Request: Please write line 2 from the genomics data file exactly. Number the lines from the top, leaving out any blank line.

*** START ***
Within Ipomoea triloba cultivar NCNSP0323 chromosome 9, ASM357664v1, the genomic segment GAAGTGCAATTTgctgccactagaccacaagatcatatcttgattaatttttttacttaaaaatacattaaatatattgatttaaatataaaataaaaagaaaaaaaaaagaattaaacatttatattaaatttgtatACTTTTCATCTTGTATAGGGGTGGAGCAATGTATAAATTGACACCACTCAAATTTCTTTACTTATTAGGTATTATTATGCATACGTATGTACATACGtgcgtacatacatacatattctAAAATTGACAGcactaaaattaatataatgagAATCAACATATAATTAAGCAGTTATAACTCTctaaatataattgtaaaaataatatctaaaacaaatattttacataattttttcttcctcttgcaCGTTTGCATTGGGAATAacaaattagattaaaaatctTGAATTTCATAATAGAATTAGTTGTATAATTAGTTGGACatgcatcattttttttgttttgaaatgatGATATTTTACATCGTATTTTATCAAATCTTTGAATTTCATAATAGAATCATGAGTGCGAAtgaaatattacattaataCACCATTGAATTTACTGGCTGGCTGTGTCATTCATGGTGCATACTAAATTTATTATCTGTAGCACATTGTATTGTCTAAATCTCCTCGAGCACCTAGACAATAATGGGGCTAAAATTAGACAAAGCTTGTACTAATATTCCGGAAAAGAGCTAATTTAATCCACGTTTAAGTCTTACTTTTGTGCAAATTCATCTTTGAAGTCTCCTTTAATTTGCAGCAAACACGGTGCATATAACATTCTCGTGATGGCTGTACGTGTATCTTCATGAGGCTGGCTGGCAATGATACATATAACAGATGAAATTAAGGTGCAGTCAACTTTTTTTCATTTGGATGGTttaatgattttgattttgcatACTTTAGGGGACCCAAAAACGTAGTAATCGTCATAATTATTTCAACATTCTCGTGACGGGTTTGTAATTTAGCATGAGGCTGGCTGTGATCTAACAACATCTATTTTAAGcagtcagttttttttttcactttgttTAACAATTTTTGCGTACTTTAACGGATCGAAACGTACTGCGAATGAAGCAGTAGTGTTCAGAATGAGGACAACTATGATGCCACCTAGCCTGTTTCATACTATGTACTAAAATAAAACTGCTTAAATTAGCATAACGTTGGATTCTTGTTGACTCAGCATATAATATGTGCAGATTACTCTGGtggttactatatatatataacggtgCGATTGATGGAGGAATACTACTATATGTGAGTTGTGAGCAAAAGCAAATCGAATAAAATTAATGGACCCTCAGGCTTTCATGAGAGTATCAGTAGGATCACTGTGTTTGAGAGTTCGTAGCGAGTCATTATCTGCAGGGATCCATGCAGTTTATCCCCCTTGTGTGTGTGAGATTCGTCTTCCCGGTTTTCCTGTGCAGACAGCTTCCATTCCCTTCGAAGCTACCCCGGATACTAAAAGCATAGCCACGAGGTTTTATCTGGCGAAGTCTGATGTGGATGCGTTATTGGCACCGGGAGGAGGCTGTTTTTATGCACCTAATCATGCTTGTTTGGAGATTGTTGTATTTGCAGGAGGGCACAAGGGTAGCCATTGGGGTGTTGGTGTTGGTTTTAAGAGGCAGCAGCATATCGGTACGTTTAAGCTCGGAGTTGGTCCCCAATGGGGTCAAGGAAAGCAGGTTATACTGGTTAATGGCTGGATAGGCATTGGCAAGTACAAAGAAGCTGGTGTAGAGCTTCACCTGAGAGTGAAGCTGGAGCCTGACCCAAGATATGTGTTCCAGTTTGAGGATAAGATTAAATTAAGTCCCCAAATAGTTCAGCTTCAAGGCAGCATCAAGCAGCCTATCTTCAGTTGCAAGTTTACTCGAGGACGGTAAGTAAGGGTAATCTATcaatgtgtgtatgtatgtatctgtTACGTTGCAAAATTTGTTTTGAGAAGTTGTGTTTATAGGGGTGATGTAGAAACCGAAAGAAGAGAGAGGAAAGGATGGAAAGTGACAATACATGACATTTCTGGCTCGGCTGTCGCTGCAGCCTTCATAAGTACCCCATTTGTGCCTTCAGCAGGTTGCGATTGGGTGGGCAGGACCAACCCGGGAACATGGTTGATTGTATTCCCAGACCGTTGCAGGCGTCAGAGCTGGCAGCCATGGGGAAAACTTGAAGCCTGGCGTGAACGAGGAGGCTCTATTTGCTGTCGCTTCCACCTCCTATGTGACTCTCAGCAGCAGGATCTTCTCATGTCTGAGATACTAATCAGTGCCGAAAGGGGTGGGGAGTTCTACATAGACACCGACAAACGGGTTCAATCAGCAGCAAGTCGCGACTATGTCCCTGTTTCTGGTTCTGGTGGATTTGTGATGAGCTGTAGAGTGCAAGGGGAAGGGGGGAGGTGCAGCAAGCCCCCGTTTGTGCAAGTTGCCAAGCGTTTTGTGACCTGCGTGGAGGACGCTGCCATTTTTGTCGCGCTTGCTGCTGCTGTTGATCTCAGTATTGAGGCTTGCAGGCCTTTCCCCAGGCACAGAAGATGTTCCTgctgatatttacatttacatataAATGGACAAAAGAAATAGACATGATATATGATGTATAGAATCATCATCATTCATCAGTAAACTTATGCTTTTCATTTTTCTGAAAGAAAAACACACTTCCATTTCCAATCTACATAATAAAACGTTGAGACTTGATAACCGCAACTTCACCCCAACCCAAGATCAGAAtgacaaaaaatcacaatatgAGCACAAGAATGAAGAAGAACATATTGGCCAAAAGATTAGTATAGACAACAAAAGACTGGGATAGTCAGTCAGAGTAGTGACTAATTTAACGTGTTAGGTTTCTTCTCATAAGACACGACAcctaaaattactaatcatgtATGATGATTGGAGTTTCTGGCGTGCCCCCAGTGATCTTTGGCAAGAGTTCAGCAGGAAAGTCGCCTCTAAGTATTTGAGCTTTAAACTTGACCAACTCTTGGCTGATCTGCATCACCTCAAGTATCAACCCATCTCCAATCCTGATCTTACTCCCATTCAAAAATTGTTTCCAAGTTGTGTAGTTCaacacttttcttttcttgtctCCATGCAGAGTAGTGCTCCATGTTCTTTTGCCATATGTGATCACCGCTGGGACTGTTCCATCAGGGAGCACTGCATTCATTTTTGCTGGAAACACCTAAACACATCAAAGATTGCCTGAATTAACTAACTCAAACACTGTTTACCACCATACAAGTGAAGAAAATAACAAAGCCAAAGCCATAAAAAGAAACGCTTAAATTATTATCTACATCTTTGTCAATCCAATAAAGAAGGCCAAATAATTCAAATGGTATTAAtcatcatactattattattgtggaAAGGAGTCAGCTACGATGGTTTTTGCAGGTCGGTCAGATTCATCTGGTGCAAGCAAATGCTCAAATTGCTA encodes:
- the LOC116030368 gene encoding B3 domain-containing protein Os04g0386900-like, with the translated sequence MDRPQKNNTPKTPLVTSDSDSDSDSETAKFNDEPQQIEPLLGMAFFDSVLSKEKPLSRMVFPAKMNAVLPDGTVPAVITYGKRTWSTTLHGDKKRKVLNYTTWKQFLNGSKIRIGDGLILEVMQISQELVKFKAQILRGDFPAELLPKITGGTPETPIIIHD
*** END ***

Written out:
- the LOC116030368 gene encoding B3 domain-containing protein Os04g0386900-like, with the translated sequence MDRPQKNNTPKTPLVTSDSDSDSDSETAKFNDEPQQIEPLLGMAFFDSVLSKEKPLSRMVFPAKMNAVLPDGTVPAVITYGKRTWSTTLHGDKKRKVLNYTTWKQFLNGSKIRIGDGLILEVMQISQELVKFKAQILRGDFPAELLPKITGGTPETPIIIHD